FX.co ★ World's smallest houses
World's smallest houses
The CABN project launched by Michael Laprell was developed for residents of megacities who dream of escaping from the concrete jungle at least for a while. "The pace and strain of our world have left us with ever-increasing pressure. It’s time to simplify, to disconnect. Get off-grid. Discover the authenticity of nature. Interact on a meaningful level. Detox oneself from hectic reality," the website states. He built 5 miniature cabins in the most remote and deserted corners of Australia and New Zealand. The exact location of the houses is kept secret, disclosed only to those who are going to stay in. The cabins are made of ecological materials. They use solar energy to produce heat and light. Interestingly, many guests later ask the creator of the project to build the same houses for them.
Casa Parasito, Ecuador
In Spanish, the title of the project means 'parasitic house'. Its uniqueness lies in the fact that it needs no land or other materials for its construction. It is built on the roof of an existing building and uses its water, sewer, and electricity. Parasite houses have already been built in the suburbs of the Ecuadorian capital. With the design of such houses, local architects solve the problem of compacted buildings. Tiny Casa Parásit can accommodate only two people. They are designed for temporary staying (for example, during the vacation period). Despite the small area, they have all the necessary facilities.
FLEXSE is the project of Russian architects. It is a modular design, which greatly simplifies the construction. This house is also easy to add to an existing building, placing it, for example, on the roof. Curiously enough, it can be built on any terrain and even water surface. Moreover, the designers of the project note that it is feasible to create all the necessary conditions for a comfortable living in a confined space. It is also possible to use the house as an additional extension to a large mansion as a separate kitchen or bathroom.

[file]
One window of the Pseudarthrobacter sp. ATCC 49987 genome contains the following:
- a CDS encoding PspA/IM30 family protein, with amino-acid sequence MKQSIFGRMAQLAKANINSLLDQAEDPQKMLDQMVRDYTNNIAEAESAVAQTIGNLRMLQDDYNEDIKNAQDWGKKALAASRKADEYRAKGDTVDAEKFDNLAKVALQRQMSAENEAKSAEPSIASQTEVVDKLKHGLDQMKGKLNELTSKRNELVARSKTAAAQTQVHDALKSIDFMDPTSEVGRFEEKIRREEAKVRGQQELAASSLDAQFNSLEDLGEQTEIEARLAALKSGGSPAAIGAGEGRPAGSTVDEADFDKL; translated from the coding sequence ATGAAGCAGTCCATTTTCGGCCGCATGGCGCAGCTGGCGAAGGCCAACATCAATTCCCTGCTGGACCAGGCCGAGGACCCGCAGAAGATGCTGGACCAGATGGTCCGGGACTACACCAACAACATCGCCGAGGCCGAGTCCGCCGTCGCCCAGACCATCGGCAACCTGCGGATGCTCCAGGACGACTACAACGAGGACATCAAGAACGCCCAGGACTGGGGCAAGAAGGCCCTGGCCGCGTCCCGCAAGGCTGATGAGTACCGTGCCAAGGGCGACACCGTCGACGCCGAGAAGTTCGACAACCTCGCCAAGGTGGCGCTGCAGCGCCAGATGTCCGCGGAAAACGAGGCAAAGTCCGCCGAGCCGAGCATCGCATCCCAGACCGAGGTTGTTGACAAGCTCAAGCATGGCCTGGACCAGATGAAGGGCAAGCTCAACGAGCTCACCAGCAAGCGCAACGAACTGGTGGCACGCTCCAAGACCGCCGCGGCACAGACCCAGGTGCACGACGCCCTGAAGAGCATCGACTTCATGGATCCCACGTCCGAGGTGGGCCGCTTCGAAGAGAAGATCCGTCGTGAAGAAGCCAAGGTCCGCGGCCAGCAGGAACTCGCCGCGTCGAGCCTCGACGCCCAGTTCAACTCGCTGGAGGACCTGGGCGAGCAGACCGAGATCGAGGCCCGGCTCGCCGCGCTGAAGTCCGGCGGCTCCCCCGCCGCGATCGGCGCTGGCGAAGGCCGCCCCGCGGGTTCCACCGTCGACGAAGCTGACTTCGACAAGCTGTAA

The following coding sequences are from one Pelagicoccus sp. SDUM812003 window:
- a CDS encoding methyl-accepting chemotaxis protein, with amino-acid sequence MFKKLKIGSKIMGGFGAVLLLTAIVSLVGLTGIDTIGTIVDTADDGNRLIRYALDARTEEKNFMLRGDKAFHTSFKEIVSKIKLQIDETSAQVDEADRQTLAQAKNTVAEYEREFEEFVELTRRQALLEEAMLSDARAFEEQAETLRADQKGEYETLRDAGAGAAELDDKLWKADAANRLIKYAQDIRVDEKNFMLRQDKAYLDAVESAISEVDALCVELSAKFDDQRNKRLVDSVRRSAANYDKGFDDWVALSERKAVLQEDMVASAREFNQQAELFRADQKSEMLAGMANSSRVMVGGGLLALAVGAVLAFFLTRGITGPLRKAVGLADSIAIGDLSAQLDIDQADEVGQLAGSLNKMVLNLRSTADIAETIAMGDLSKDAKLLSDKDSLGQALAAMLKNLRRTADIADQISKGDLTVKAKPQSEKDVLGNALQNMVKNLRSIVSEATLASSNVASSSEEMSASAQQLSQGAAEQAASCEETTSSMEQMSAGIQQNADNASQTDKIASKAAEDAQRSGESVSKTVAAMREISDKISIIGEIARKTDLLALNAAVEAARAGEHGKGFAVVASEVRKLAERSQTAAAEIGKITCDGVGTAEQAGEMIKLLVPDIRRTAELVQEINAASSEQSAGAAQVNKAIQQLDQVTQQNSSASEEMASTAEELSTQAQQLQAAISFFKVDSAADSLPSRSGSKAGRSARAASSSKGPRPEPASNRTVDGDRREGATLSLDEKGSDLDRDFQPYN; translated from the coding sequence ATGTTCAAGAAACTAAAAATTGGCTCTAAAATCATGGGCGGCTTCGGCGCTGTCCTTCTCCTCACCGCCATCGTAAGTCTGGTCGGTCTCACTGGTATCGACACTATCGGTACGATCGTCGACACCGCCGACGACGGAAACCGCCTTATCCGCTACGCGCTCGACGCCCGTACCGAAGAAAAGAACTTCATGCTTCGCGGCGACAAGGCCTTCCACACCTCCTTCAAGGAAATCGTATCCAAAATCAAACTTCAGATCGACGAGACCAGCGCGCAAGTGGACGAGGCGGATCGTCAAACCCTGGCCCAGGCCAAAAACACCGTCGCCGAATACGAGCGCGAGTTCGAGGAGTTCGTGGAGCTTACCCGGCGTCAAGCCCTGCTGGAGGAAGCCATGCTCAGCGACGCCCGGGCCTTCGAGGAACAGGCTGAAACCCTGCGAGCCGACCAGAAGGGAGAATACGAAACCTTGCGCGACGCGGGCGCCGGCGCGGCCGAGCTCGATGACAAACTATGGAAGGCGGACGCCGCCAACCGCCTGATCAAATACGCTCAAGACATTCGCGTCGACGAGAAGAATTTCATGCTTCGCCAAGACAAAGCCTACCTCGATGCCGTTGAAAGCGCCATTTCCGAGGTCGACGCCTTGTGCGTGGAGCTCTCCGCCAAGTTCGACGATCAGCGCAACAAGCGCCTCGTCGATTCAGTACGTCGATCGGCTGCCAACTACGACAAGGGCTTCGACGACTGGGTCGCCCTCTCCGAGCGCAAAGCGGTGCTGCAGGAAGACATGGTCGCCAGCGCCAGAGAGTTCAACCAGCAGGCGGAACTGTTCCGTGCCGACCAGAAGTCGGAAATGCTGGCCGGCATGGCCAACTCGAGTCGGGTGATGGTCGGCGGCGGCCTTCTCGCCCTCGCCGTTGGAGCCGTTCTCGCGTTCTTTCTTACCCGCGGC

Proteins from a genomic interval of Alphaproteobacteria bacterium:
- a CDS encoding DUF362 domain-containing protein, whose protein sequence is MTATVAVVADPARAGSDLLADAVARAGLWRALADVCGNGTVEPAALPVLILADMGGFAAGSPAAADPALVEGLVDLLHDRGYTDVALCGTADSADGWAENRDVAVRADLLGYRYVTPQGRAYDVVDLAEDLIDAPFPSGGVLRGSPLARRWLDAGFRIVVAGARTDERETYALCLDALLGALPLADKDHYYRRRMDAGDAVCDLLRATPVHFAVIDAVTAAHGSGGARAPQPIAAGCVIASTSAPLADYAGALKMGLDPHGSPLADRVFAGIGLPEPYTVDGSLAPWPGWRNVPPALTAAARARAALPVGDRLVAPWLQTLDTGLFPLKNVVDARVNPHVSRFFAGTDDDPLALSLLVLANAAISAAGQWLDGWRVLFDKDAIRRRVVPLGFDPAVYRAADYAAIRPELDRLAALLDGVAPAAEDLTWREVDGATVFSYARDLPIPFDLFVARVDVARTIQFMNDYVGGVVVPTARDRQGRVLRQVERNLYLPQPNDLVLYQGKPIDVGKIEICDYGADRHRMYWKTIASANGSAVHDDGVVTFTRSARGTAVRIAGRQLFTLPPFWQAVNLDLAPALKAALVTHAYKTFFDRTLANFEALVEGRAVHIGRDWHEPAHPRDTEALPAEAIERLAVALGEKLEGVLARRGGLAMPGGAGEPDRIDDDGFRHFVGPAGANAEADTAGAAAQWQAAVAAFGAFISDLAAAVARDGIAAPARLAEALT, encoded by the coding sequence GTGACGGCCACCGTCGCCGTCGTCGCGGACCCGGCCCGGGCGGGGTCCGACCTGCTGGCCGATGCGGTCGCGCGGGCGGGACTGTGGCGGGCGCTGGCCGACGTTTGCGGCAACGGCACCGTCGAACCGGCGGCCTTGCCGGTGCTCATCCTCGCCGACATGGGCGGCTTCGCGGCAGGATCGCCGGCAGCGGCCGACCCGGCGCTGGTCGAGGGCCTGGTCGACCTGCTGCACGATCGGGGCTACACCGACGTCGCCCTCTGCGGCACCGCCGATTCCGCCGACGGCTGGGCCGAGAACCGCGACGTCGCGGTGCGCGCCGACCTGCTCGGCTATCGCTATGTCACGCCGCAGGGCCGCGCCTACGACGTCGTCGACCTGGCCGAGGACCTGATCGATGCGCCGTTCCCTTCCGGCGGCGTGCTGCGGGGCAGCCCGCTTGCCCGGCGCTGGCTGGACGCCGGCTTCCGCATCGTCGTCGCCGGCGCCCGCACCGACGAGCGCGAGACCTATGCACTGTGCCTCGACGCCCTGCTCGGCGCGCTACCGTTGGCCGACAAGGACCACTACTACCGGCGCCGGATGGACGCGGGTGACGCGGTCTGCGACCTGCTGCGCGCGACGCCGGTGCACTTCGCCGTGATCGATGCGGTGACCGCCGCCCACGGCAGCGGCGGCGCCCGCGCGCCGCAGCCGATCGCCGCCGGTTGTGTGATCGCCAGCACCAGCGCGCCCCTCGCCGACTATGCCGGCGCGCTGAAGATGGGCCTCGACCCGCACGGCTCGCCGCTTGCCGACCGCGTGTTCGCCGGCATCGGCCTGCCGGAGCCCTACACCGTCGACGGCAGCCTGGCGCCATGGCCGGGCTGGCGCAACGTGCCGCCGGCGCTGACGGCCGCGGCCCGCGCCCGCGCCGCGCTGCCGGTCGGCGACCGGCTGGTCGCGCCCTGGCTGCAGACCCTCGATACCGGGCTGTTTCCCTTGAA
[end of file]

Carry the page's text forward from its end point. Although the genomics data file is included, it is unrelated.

Rocky Mountain Tiny Houses, US
Spouses Greg and Stephanie Parham built their little cozy house in the mountains of Colorado. The local landscapes were the main inspiration to the couple to build their nature-like family nest. For instance, the wall covering is made with wooden siding. One of the walls is painted in a blue color as an attempt to illustrate the constantly changeable Colorado sky. In just a few square meters, the couple managed to accommodate a kitchen with a small stove, a dining room, a veranda, and a bedroom, placing it on the second floor under the roof
The Unyoked startup was launched by two brothers in 2016. As a result, 6 off-the-grid identical cabins have been built in different regions of Australia. They are distinguished by compactness, remoteness, as well as environmental focus, namely the use of solar energy and rainwater instead of tap water. Visitors can rent small cabins. However, they are not designed for comfortable living. For example, guests are invited to cook food either on a camping gas stove or on a campfire. "Less is more. Like good design, life’s best lived with just enough to do what’s needed and no more," Unyoked states.
Pod-iDladla, South Africa
The POD iDladla is a modular, prefabricated nano-home. It is designed in such a way that it can be positioned in various configurations to form larger, multi-use living areas. It is also assembled from modules. Thanks to this solution, a small area of the nano-home designed for only three people can be slightly expanded. The project of these tiny homes is distinguished by its ergonomics or the multi-use living areas. It was initially built as a working and living space. The so-called working area is located on the ground floor, while a bedroom and a kitchen are situated on the upper level. There is also a small terrace, which can be easily dismantled to widen the space.
Glasshouse Treehouse, US
Perhaps this is the most famous house on the list. Just imagine! It is located on a tree. Some people had similar small houses or huts on the tree when they were children. This house is made of old windows with wooden frames, which are rarely seen in the city. It resembles a patch blanket. The concept of the house belongs to Christina Salway. Overall, the house has 3 areas: a bedroom, a kitchen, and a workplace. There is also a cozy recreation area with a hammock near the house.